Project Management

7 Reasons to crash your schedule

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A blog that looks at all aspects of project and program finances from budgets, estimating and accounting to getting a pay rise and managing contracts. Written by Elizabeth Harrin from GirlsGuideToPM.com.

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Categories: scheduling


Too lateCrashing your schedule is hard work and not something that is advisable in many cases. So why would you do it? Here are 7 reasons why schedule crashing might be the right thing to do.

1. To get the greatest schedule compression

The main reason for crashing your schedule is to get the project done faster. If you need to bring your project’s end date forward then crashing gives you the most schedule compression for the least impact and the smallest cost.

2. When part of the project jeopardises progress

You could also look at crashing when you are facing one part of the project putting the rest of the project at risk. If a particular workstream isn’t going well it could suddenly become the route of the critical path. That might be OK, but equally you might feel that this difficult strand of work is going to hold the rest of the project to ransom. Crashing the schedule around those tricky tasks is one way to get yourself out of difficulty.

3. When meeting a fixed deadline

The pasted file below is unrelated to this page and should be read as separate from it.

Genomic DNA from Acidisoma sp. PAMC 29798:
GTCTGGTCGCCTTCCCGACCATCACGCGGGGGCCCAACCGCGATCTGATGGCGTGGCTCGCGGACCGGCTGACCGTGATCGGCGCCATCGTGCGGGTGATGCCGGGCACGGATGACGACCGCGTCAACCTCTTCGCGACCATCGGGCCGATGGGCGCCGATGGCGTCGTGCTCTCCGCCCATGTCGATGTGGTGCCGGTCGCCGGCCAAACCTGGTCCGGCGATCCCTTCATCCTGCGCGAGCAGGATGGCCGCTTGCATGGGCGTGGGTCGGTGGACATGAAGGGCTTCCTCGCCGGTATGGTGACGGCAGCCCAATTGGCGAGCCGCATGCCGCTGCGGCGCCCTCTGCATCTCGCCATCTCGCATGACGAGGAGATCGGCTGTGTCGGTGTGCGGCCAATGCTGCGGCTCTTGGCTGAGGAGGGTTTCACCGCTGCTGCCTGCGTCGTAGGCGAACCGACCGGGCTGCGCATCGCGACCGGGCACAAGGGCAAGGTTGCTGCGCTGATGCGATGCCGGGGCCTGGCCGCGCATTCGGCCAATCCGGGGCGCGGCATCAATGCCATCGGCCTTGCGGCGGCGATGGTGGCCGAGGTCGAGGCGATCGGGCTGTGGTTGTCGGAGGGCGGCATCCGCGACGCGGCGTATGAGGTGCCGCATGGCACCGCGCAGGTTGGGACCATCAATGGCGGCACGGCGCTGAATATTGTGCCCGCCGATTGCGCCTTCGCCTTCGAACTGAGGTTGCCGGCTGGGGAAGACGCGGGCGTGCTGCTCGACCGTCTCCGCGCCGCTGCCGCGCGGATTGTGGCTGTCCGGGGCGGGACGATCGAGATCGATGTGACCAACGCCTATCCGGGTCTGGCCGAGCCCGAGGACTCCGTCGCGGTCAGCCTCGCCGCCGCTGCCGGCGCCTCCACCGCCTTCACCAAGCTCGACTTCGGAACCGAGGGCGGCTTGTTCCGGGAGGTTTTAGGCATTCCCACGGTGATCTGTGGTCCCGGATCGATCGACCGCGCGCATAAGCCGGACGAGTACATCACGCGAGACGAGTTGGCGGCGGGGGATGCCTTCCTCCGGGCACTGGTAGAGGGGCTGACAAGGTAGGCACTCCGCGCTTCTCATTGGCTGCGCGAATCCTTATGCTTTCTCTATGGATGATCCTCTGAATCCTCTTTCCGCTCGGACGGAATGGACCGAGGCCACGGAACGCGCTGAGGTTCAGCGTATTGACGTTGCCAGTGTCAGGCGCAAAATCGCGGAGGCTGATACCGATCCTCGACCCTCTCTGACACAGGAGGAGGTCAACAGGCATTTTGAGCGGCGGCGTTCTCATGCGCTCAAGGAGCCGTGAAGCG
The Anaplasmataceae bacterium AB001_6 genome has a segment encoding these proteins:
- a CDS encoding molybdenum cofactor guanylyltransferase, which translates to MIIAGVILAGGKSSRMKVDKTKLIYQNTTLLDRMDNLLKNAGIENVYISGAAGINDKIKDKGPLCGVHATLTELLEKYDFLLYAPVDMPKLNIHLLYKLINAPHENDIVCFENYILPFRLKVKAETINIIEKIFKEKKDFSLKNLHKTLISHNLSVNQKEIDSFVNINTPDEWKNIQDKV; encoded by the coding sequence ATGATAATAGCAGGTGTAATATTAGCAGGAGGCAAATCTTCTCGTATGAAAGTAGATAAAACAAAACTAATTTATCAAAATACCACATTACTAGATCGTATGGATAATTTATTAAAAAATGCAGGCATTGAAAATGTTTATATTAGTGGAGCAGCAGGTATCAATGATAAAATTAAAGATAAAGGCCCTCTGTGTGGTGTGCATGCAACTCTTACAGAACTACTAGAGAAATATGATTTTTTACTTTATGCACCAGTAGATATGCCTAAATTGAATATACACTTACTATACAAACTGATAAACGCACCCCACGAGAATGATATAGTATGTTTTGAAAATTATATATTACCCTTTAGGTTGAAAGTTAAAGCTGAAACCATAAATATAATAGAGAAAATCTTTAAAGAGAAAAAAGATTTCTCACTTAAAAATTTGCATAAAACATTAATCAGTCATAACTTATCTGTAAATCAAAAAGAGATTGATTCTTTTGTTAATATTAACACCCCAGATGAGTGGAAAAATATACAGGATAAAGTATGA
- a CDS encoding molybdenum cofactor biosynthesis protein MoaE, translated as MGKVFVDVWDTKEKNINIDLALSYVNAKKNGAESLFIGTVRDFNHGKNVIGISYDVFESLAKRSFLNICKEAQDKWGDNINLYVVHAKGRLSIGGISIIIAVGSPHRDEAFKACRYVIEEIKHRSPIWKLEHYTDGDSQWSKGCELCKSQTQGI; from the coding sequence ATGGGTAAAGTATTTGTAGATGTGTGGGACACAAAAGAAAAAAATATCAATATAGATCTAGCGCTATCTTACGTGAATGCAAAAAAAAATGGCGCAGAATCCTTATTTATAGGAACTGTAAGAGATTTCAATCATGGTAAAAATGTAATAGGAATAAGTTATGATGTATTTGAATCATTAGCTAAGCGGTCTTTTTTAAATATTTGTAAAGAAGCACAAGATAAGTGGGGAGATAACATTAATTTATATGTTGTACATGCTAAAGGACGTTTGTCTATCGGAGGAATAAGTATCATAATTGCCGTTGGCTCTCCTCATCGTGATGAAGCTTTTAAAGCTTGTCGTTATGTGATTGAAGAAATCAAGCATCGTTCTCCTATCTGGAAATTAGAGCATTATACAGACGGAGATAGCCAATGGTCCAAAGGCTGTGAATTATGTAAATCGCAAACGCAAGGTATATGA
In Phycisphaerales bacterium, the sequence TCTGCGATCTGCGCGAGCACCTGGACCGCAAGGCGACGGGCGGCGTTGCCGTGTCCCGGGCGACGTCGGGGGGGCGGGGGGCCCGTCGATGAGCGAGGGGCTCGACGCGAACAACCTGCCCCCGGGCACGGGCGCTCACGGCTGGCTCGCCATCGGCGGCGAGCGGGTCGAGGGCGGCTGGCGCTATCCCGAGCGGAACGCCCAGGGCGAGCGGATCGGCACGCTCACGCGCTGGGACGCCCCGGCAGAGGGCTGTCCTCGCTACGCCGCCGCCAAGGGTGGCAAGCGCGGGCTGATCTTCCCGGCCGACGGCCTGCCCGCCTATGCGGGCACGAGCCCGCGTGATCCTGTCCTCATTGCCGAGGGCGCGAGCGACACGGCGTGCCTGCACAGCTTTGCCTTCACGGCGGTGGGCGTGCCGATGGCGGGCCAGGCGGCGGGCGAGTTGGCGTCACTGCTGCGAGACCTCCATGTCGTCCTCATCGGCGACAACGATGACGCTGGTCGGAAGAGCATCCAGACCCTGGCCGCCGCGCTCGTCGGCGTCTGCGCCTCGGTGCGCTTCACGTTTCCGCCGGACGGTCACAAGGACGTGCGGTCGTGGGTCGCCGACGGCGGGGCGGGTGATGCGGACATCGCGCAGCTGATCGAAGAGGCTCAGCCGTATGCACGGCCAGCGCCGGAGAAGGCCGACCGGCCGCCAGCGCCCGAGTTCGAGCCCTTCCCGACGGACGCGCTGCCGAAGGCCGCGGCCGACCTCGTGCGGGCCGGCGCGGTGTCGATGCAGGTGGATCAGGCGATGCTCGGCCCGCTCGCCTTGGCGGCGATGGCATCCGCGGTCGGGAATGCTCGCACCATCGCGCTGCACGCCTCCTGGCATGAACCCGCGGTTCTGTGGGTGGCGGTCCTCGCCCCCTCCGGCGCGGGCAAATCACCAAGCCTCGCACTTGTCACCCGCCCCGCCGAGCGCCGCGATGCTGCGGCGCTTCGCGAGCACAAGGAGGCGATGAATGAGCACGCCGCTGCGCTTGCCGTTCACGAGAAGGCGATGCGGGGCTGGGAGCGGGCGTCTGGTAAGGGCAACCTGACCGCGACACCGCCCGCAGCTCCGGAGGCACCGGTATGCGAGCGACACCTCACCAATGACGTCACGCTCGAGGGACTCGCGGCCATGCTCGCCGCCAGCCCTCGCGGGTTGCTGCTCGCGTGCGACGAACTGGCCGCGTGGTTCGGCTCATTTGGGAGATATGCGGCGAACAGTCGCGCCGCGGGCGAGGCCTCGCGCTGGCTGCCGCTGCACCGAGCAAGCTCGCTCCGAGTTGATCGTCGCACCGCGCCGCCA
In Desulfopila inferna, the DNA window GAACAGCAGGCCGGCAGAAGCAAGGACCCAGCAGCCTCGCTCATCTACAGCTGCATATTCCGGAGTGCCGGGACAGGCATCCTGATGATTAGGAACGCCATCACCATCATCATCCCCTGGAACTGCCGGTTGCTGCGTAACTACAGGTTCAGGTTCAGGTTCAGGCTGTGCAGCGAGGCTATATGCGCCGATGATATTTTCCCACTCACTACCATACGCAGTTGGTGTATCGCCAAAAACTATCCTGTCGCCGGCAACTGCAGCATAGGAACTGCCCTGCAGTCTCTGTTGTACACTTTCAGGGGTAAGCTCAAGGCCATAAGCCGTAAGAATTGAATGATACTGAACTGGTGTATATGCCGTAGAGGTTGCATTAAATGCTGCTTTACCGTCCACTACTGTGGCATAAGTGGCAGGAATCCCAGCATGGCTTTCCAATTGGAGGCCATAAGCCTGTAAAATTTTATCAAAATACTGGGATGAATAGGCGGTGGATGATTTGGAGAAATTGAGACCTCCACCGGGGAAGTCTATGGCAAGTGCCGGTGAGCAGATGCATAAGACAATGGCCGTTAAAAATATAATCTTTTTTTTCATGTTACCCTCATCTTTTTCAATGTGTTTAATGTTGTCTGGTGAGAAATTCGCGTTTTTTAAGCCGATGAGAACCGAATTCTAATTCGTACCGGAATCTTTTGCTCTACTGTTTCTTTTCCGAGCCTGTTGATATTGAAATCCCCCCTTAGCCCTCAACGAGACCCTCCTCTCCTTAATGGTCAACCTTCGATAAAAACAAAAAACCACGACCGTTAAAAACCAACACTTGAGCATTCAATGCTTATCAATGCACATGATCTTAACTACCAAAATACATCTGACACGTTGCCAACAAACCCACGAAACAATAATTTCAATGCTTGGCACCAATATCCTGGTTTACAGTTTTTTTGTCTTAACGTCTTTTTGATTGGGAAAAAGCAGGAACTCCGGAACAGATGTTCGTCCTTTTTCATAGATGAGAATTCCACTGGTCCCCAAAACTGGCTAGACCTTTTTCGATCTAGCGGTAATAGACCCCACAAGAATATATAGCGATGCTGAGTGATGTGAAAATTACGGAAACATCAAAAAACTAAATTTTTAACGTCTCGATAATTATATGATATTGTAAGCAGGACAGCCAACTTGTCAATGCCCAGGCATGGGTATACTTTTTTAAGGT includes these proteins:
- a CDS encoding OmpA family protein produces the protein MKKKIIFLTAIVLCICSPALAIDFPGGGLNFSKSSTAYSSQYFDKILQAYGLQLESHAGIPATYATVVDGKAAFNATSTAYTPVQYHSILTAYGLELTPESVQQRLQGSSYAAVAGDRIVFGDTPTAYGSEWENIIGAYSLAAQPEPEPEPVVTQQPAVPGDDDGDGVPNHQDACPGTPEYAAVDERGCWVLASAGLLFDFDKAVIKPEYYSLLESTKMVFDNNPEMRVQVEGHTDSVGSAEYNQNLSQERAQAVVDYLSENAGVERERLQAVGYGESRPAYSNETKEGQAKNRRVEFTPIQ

Projects require change and changes (however formal and appropriate your change control processes) have a habit of adding more time into the plan. When you are dealing with fixed date projects that’s not a good thing. So what happens when your necessary and obligatory changes start adding more time to your fixed date project? You have two choices: tell the project sponsor that you can’t do it and that your end date has to change or try crashing and see if you can claw back some time.

Whether you choose to crash or not will largely depend on your relationship with your project sponsor and how ‘fixed’ your fixed date project really is. I know that many project managers are given a fixed date to deliver by but with this often has some flexibility (especially if the compulsory changes that add more time are requested by the project sponsor).

4. When you are delayed

Delays early in the project necessarily have an impact on later work. You might consider crashing your schedule as a way to make up for some of the lost time.

5. When the team is needed on other work

And now we reach the reasons that are to do with resources. Your project simply might not be the most important thing happening in the business right now. Your team might be needed on other projects – or at least a particular subject matter expert might be.

Crashing your schedule is one way to free up certain resources more quickly. You could look at crashing a workstream so that your critical resources are available for other tasks or projects. The alternative to this is that you let them go (or are asked to let them go and can’t say no) and then find someone else to do the work. That’s a valid route too but depending on how far you are through the project you might find it easier to simply crash and deliver what you can with the original resources earlier.

6. When another resource is free

Sometimes the opposite happens – more resources suddenly become available. Ooo, more people for your project. The impact this can have on your schedule can go one of two ways: